Virat Kohli’s India concede series in pursuit of fringe benefits
Virat Kohli has a few issues to sort out ahead of the World Cup. © Getty

And just like that, India’s 2-0 lead in the five-match ODI series against Australia was first closed down, then erased, and then overturned in a matter of a week, culminating in a 35-run loss at the Feroz Shah Kotla on Wednesday night.

If one were to draw parallels, the UEFA Champions League fixture between Paris St Germain and Manchester United over two legs went down in a similar vein. In the case of India though, advantages were surrendered at different, yet definitive stages of the series.

Australia celebrated a series victory after a turbulent year in the absence of Steve Smith and David Warner, and without bowling spearheads Mitchell Starc and Josh Hazlewood, as their replacements Usman Khawaja and Peter Handscomb gave the selectors a welcome headache, while Adam Zampa and Nathan Lyon masterfully out-bowled and out-spun India’s specialist spinners at their own game, on their own turf. (VIDEO: Khawaja, Zampa star as Australia stun India)

Captain Virat Kohli was unwavering in his defence of selection experiments, as the team management seems more than convinced about the team that is going to be playing at the ICC World Cup in England in a couple of months. The tinkering of the side, in Kohli’s view, was more to give the fringe players a taste of the pressures that may have to deal with in bigger games to come. And barring Vijay Shankar’s performances with bat and ball, there were more questions than answers that emerged from this series. (READ: Talking points: Australian tail wags, Indian middle order sags)

Vijay Shankar appears to done enough to seal his World Cup berth
Vijay Shankar appears to done enough to seal his World Cup berth. (IANS)

“As a side, combination-wise, we are pretty sorted condition-based,” Kohli said at the press conference after Wednesday’s final ODI. “Maximum one change, you’ll get to see condition-based. But other than that, the XI we want to play, we are pretty clear about it.” Kohli acknowledged that the changes made to the side over the five games may have played a part in the results, but also pointed out that “the idea was to give the guys on the bench and the fringe guys a bit of game time as well and just put them in those positions and see how they react.” (READ: No excuses, we’re expected to raise our standard of cricket: Kohli)

Across the ODI series, questions grew louder over who bats for India at No 4 at the World Cup, particularly after the three-game run Ambati Rayudu received, but the batsman underwhelmed with his run, prompting the management to promote Shankar in one game, and Rishabh Pant in the last fixture. By Kohli’s admission, it was just an experiment, but India have largely struggled with their No 4 position throughout the season as Rayudu’s numbers haven’t quite supported the extended run he has been given. (READ: 2019 World Cup tracker: India suffer shock loss)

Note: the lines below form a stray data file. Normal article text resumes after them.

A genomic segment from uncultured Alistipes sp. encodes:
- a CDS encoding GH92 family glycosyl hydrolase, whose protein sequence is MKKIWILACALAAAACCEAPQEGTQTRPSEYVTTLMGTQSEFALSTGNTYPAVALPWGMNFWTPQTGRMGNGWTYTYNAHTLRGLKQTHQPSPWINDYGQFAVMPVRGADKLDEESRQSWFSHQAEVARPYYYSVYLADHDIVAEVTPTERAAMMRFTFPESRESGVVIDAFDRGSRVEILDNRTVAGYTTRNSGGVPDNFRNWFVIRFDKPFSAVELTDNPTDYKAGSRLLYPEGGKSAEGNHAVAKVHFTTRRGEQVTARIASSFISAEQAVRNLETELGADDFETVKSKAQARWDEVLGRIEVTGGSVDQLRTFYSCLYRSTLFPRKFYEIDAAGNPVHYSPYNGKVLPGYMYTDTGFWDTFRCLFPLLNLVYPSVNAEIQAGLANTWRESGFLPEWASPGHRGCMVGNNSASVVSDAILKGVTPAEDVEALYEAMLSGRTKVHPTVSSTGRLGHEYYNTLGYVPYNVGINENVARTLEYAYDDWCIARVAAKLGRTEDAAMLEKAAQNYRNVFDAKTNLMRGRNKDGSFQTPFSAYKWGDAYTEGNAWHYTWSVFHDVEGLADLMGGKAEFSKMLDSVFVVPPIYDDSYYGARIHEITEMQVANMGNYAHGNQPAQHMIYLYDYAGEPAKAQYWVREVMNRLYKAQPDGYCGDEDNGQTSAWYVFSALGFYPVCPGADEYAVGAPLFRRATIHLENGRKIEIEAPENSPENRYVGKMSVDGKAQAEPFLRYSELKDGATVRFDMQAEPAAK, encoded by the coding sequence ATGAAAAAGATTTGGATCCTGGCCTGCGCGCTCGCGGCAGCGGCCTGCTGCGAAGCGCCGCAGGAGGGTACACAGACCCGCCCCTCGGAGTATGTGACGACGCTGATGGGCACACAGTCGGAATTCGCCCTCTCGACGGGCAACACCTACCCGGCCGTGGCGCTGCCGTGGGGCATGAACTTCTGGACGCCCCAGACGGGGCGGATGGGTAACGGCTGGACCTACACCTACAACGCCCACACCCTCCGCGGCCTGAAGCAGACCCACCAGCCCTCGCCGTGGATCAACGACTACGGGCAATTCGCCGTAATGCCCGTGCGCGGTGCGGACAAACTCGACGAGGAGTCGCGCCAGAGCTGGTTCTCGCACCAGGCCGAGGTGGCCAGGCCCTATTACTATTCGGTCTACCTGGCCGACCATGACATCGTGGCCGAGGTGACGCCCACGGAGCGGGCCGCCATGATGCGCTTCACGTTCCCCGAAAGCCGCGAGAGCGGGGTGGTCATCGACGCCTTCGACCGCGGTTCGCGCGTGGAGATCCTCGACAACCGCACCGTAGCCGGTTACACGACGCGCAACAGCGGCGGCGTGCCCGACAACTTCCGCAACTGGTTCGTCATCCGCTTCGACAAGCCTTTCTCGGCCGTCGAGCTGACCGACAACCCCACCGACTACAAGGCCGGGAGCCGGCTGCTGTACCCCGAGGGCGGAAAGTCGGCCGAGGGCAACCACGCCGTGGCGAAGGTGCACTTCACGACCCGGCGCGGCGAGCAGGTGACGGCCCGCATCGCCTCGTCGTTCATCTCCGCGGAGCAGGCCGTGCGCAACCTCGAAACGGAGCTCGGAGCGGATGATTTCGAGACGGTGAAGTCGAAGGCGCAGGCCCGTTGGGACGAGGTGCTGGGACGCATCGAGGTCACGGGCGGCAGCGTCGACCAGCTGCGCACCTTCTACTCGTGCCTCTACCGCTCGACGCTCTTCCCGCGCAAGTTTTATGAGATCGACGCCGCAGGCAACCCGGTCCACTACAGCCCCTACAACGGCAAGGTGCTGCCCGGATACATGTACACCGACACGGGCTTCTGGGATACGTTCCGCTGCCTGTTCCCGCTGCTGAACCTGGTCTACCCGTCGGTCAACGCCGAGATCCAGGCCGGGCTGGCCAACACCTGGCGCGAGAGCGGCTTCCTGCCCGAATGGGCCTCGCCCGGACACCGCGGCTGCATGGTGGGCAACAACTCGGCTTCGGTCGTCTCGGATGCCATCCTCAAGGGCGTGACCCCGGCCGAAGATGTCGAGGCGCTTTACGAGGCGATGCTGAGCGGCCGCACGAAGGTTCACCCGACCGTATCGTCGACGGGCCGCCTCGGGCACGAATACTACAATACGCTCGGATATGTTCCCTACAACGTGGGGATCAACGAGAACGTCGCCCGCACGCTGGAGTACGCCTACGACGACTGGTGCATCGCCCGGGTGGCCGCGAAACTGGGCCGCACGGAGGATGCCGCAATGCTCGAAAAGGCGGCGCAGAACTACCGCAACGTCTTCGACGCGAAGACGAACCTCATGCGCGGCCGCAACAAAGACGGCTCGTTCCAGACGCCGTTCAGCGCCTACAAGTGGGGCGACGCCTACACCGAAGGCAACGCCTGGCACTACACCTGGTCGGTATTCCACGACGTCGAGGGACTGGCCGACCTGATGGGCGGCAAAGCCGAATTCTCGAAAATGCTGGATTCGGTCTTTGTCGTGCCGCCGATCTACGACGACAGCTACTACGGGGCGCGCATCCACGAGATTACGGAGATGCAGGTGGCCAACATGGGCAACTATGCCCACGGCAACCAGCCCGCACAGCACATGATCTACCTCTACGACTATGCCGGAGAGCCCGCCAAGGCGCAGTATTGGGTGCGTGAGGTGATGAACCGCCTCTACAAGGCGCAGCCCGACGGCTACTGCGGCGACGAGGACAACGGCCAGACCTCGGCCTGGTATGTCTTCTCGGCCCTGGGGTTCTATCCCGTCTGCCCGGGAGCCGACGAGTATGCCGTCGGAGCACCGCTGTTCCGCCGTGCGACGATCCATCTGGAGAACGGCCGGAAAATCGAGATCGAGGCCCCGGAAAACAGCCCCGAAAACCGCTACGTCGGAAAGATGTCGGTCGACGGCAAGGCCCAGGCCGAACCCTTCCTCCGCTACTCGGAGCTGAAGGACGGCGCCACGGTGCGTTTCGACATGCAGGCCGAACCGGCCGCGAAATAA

Even Kohli himself has on occasion taken up the role, with a fair number of his supporters calling for the Indian captain to drop down to that position at the quadrennial event, which doesn’t quite make sense. Kohli’s incredible past record and irresistible form has seen him race to India’s third-highest run-getter in the shorter format largely from the No 3 spot, and he remains the strongest contender to launch India’s batting efforts from that position. Even the thought of making KL Rahul bat at No. 3 to drop Kohli down the order is just as ludicrous given the opening pair’s recent inconsistencies. (READ: Onus on players to manage IPL workload: Kohli)

Kohli has backed Kedar Jadhav's bowling, but the part-timer had a poor series.
Kohli has backed Kedar Jadhav’s bowling, but the part-timer had a poor series. © AFP
AFP

Despite better returns with the ball in recent months, marshalling the middle overs have continued to pose problems for Kohli, with the absence of a fifth bowler hurting the team’s chances. Kedar Jadhav’s continuously falling right arm makes for entertaining viewing, but 76 runs in seven wicketless overs through the course of this series pose questions over how India manage the middle overs in what would be tough conditions for spinners.

India did miss the services of the injured Hardik Pandya, but Shankar’s inclusion, and indeed his emergence, have given them the cushion for a like-for-like replacement, but both of them finding a place in the XI at the same time remains an unlikely proposition.

Ravindra Jadeja and the ever-consistent Kuldeep Yadav combined for terrific displays with the ball throughout the course of the series, but conditions in England will more or less ensure only two out of the three will find a place, and with R Ashwin not having figured in the blue ODI jersey since 2017, he seems to be on the brink of missing the flight to England.

So impressive have Jasprit Bumrah, Bhuvneshwar Kumar and Mohammed Shami been over the past year that despite the reputation of fast bowling being the weakest link for the Indian team, it has emerged their strongest, and the most bankable suit. And as the World Cup hopefuls get inundated with their IPL duties beginning March 23, the pressures of the World Cup will take a backseat, only to rear its head in May.

Pruning the list of probables down to World Cup candidates, however, should remain a straightforward decision. Whether or not it papers over the cracks, only time will tell.